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Offline TeeJay

Re: Meanwhile in Canada
« Reply #460 on: April 21, 2018, 09:49:01 am »
Lekker man  :thumleft:

What a way for a young chap to grow up hey!
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Offline TheAnt

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Re: Meanwhile in Canada
« Reply #461 on: April 23, 2018, 04:34:53 pm »
Went to visit one of the military bases here... 30 min walk and did not even scrape the surface of military vehicles on display.... Here is 3 of the beasts. Saw probably 30 to 40 different tanks and vehicles.Kids had a blast! Oh and yes, it was nice and warm (15 degrees).

« Last Edit: April 23, 2018, 04:38:24 pm by TheAnt »
 

Online Ganjora

Re: Meanwhile in Canada
« Reply #462 on: April 23, 2018, 06:00:57 pm »
15 c is not warm.
It is a winter's day in jhb.
 

Offline TheAnt

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Re: Meanwhile in Canada
« Reply #463 on: April 23, 2018, 06:11:12 pm »
15 c is not warm.
It is a winter's day in jhb.

Ha ha! Shorts and t-shirt weather!
 

Offline Oubones

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Re: Meanwhile in Canada
« Reply #464 on: April 23, 2018, 06:28:58 pm »
15 c is not warm.
It is a winter's day in jhb.

Ha ha! Shorts and t-shirt weather!
Durban, that is middle of the winter cold.
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Online Ganjora

Re: Meanwhile in Canada
« Reply #465 on: April 23, 2018, 06:35:32 pm »
Durban, that is middle of the winter cold.

In a cold front with rain,  and snow on the 'berg.
 

Offline immigrant

Re: Meanwhile in Canada
« Reply #466 on: April 24, 2018, 05:48:55 am »
Summer is definitely here!!
Looked like this 2 weeks ago



And today






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Re: Meanwhile in Canada
« Reply #467 on: April 24, 2018, 10:36:30 am »
Amazing the amount of water that drains to underground water once the snow melts.

Immigrant vrot jou heiningpale nie van al die water of is hulle behandel?
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Offline immigrant

Meanwhile in Canada
« Reply #468 on: April 25, 2018, 12:33:37 am »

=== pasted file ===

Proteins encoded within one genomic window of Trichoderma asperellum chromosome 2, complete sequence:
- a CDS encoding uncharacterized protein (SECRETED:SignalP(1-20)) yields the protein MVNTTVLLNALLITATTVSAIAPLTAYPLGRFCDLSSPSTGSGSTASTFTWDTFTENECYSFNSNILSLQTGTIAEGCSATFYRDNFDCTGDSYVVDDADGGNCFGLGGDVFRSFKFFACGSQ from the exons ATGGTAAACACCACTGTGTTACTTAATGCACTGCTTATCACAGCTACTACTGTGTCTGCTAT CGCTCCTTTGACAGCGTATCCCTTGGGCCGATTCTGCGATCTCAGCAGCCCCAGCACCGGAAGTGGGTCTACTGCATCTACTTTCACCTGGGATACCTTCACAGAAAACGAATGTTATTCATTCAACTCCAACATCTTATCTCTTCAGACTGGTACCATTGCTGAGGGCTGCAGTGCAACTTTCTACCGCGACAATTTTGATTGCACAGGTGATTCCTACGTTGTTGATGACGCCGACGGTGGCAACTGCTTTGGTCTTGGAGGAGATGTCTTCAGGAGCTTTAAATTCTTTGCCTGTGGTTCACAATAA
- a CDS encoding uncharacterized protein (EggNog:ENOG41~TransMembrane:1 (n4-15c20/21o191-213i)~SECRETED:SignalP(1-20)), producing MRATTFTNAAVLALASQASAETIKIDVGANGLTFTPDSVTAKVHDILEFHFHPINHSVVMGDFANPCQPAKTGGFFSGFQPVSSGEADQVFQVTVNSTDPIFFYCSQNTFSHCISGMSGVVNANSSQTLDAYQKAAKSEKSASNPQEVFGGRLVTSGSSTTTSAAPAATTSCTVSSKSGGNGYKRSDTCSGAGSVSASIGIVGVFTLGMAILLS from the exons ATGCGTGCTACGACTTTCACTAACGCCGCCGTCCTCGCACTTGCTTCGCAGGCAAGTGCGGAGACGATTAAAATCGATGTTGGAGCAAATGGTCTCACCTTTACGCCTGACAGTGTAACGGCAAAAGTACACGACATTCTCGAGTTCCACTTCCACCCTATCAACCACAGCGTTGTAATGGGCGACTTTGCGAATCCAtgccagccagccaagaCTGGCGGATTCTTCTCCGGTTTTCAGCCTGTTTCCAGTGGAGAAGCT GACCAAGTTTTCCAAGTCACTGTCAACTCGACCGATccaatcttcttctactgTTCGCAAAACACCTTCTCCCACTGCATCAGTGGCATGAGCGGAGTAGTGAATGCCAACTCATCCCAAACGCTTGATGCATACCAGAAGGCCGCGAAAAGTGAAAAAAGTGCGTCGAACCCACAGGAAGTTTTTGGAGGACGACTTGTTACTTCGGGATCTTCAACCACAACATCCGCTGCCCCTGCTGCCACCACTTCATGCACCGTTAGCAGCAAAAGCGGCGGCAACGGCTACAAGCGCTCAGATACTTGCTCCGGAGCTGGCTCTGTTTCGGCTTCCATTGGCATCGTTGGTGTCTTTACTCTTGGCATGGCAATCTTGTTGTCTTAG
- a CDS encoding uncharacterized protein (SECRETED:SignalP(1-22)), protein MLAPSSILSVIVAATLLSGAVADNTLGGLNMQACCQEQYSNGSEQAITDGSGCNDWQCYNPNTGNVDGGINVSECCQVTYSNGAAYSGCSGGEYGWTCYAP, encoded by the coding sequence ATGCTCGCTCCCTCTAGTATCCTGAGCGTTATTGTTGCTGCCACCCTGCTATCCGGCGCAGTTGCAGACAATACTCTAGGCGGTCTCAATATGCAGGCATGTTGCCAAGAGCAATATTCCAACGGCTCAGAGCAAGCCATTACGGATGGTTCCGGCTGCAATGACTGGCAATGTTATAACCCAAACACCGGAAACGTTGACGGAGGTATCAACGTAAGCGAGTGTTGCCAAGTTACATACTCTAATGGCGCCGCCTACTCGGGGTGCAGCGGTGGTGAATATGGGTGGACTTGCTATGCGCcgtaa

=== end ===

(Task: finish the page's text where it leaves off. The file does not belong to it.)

Amazing the amount of water that drains to underground water once the snow melts.

Immigrant vrot jou heiningpale nie van al die water of is hulle behandel?
Die pale is behandel (pressure treated) met MCA (micronized copper azole) of CCA (chromated copper arsenate). Dit maak die paal insek en water bestand. Ek het pale uitgehaal wat al 20 jaar hier staan en dit lyk of dit gister ingeslaan is. Die hout is hoofsaaklik Jack Pine wat op sy eie baie duursaam is.
Ons slaan hulle met hierdie "post pounder" in wat jy agter die bakkie sleep. 3 van ons het laas 2.4km heining geslaan en draad gespan in 4 dae.

« Last Edit: April 25, 2018, 12:36:24 am by immigrant »
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Offline immigrant

Re: Meanwhile in Canada
« Reply #469 on: April 25, 2018, 12:49:29 am »
Amazing the amount of water that drains to underground water once the snow melts
That all depends on what happened in the fall. If we had cold weather, but little or no snow, the ground freezes up to 5 feet deep. When the snow then melt in the spring, it has nowhere to go and we have lots of runoff/ flooding/ roads washing away, because the frost takes a long time to thaw out.
If we get lots of snow late fall early winter, it acts as an insulated blanket and the ground does not freeze very deep. When the snow then melts the ground absorbs it right away.
The problem we face now is fire. It gets warm during the day and all the water dries up, but it still freezes at night, which slows down plant growth considerably.
« Last Edit: April 25, 2018, 05:09:52 am by immigrant »
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Re: Meanwhile in Canada
« Reply #470 on: April 25, 2018, 10:10:07 am »
Ons slaan hulle met hierdie "post pounder" in wat jy agter die bakkie sleep.

Lekke tool daai. Het met so een gewerk in Virginia wat voor op n trekker se kop gemount was.
Natuurlik sal hy fokol maak in ons dorbank wreld!! :eek7:
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Offline immigrant

Re: Meanwhile in Canada
« Reply #471 on: April 28, 2018, 12:55:44 am »
The problem we face now is fire.

And the first fires of the season have begun. This one about 5km from the farm



And another north of town




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Offline Oubones